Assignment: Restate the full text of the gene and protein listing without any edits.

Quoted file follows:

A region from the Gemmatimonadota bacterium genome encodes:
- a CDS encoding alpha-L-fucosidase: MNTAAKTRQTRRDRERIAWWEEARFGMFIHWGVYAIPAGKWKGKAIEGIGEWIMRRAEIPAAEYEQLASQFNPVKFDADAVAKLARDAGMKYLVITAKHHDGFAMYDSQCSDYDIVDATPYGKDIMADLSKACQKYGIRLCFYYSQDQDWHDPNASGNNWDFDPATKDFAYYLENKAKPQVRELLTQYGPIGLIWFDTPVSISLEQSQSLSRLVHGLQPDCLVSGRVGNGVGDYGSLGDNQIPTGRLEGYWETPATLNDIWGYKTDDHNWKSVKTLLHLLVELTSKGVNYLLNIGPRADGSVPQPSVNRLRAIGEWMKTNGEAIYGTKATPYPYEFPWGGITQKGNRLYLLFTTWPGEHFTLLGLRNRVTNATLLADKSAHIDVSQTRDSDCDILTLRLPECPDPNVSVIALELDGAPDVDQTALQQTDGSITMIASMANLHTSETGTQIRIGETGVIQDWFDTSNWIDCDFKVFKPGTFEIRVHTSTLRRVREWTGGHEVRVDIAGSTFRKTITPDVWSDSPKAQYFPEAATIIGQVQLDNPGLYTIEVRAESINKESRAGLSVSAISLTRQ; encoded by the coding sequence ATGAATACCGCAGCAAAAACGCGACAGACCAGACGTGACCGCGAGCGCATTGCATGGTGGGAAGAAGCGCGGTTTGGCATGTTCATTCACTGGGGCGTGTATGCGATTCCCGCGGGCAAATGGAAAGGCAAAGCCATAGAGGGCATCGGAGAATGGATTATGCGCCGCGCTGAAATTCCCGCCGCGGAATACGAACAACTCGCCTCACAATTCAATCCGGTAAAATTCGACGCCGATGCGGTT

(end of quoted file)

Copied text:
A region from the Gemmatimonadota bacterium genome encodes:
- a CDS encoding alpha-L-fucosidase: MNTAAKTRQTRRDRERIAWWEEARFGMFIHWGVYAIPAGKWKGKAIEGIGEWIMRRAEIPAAEYEQLASQFNPVKFDADAVAKLARDAGMKYLVITAKHHDGFAMYDSQCSDYDIVDATPYGKDIMADLSKACQKYGIRLCFYYSQDQDWHDPNASGNNWDFDPATKDFAYYLENKAKPQVRELLTQYGPIGLIWFDTPVSISLEQSQSLSRLVHGLQPDCLVSGRVGNGVGDYGSLGDNQIPTGRLEGYWETPATLNDIWGYKTDDHNWKSVKTLLHLLVELTSKGVNYLLNIGPRADGSVPQPSVNRLRAIGEWMKTNGEAIYGTKATPYPYEFPWGGITQKGNRLYLLFTTWPGEHFTLLGLRNRVTNATLLADKSAHIDVSQTRDSDCDILTLRLPECPDPNVSVIALELDGAPDVDQTALQQTDGSITMIASMANLHTSETGTQIRIGETGVIQDWFDTSNWIDCDFKVFKPGTFEIRVHTSTLRRVREWTGGHEVRVDIAGSTFRKTITPDVWSDSPKAQYFPEAATIIGQVQLDNPGLYTIEVRAESINKESRAGLSVSAISLTRQ; encoded by the coding sequence ATGAATACCGCAGCAAAAACGCGACAGACCAGACGTGACCGCGAGCGCATTGCATGGTGGGAAGAAGCGCGGTTTGGCATGTTCATTCACTGGGGCGTGTATGCGATTCCCGCGGGCAAATGGAAAGGCAAAGCCATAGAGGGCATCGGAGAATGGATTATGCGCCGCGCTGAAATTCCCGCCGCGGAATACGAACAACTCGCCTCACAATTCAATCCGGTAAAATTCGACGCCGATGCGGTT